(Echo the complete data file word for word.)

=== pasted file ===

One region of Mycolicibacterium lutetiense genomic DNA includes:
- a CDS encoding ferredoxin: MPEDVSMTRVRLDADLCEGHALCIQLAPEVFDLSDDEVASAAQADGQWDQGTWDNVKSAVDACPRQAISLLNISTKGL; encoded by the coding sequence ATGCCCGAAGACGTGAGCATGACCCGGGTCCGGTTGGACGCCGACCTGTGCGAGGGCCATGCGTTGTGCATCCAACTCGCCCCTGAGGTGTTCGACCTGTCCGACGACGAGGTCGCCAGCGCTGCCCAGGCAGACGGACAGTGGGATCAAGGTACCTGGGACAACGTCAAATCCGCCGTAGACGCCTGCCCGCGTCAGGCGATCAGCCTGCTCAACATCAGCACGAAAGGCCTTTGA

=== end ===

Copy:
One region of Mycolicibacterium lutetiense genomic DNA includes:
- a CDS encoding ferredoxin: MPEDVSMTRVRLDADLCEGHALCIQLAPEVFDLSDDEVASAAQADGQWDQGTWDNVKSAVDACPRQAISLLNISTKGL; encoded by the coding sequence ATGCCCGAAGACGTGAGCATGACCCGGGTCCGGTTGGACGCCGACCTGTGCGAGGGCCATGCGTTGTGCATCCAACTCGCCCCTGAGGTGTTCGACCTGTCCGACGACGAGGTCGCCAGCGCTGCCCAGGCAGACGGACAGTGGGATCAAGGTACCTGGGACAACGTCAAATCCGCCGTAGACGCCTGCCCGCGTCAGGCGATCAGCCTGCTCAACATCAGCACGAAAGGCCTTTGA